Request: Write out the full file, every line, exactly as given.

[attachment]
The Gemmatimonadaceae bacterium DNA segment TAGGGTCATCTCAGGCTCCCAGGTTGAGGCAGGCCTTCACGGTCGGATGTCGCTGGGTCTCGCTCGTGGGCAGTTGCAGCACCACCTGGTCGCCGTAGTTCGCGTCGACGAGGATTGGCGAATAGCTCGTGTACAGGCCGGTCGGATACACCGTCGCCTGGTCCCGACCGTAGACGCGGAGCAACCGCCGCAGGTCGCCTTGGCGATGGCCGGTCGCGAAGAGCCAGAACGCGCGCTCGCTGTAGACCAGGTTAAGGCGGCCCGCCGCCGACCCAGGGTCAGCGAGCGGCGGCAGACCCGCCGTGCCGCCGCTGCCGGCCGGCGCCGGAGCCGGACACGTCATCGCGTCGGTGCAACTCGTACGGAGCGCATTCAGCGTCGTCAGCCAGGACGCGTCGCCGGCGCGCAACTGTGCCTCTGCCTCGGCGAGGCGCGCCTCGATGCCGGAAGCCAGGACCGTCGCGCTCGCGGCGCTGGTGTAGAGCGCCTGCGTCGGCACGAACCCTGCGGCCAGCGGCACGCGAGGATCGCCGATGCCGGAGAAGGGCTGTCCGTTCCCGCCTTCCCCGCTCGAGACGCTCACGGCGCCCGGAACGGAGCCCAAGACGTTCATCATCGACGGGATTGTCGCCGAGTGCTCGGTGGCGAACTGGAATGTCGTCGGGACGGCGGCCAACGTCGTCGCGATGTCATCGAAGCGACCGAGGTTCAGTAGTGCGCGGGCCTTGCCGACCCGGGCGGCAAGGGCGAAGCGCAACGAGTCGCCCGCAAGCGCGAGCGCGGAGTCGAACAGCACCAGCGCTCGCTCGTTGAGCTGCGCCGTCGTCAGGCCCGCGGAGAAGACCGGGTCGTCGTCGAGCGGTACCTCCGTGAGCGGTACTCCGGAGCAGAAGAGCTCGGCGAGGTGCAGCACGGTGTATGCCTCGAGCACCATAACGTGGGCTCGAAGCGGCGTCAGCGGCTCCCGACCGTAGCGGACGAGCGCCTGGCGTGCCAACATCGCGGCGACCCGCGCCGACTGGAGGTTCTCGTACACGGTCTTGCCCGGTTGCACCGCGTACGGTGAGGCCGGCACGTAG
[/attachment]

The Gemmatimonadaceae bacterium DNA segment TAGGGTCATCTCAGGCTCCCAGGTTGAGGCAGGCCTTCACGGTCGGATGTCGCTGGGTCTCGCTCGTGGGCAGTTGCAGCACCACCTGGTCGCCGTAGTTCGCGTCGACGAGGATTGGCGAATAGCTCGTGTACAGGCCGGTCGGATACACCGTCGCCTGGTCCCGACCGTAGACGCGGAGCAACCGCCGCAGGTCGCCTTGGCGATGGCCGGTCGCGAAGAGCCAGAACGCGCGCTCGCTGTAGACCAGGTTAAGGCGGCCCGCCGCCGACCCAGGGTCAGCGAGCGGCGGCAGACCCGCCGTGCCGCCGCTGCCGGCCGGCGCCGGAGCCGGACACGTCATCGCGTCGGTGCAACTCGTACGGAGCGCATTCAGCGTCGTCAGCCAGGACGCGTCGCCGGCGCGCAACTGTGCCTCTGCCTCGGCGAGGCGCGCCTCGATGCCGGAAGCCAGGACCGTCGCGCTCGCGGCGCTGGTGTAGAGCGCCTGCGTCGGCACGAACCCTGCGGCCAGCGGCACGCGAGGATCGCCGATGCCGGAGAAGGGCTGTCCGTTCCCGCCTTCCCCGCTCGAGACGCTCACGGCGCCCGGAACGGAGCCCAAGACGTTCATCATCGACGGGATTGTCGCCGAGTGCTCGGTGGCGAACTGGAATGTCGTCGGGACGGCGGCCAACGTCGTCGCGATGTCATCGAAGCGACCGAGGTTCAGTAGTGCGCGGGCCTTGCCGACCCGGGCGGCAAGGGCGAAGCGCAACGAGTCGCCCGCAAGCGCGAGCGCGGAGTCGAACAGCACCAGCGCTCGCTCGTTGAGCTGCGCCGTCGTCAGGCCCGCGGAGAAGACCGGGTCGTCGTCGAGCGGTACCTCCGTGAGCGGTACTCCGGAGCAGAAGAGCTCGGCGAGGTGCAGCACGGTGTATGCCTCGAGCACCATAACGTGGGCTCGAAGCGGCGTCAGCGGCTCCCGACCGTAGCGGACGAGCGCCTGGCGTGCCAACATCGCGGCGACCCGCGCCGACTGGAGGTTCTCGTACACGGTCTTGCCCGGTTGCACCGCGTACGGTGAGGCCGGCACGTAG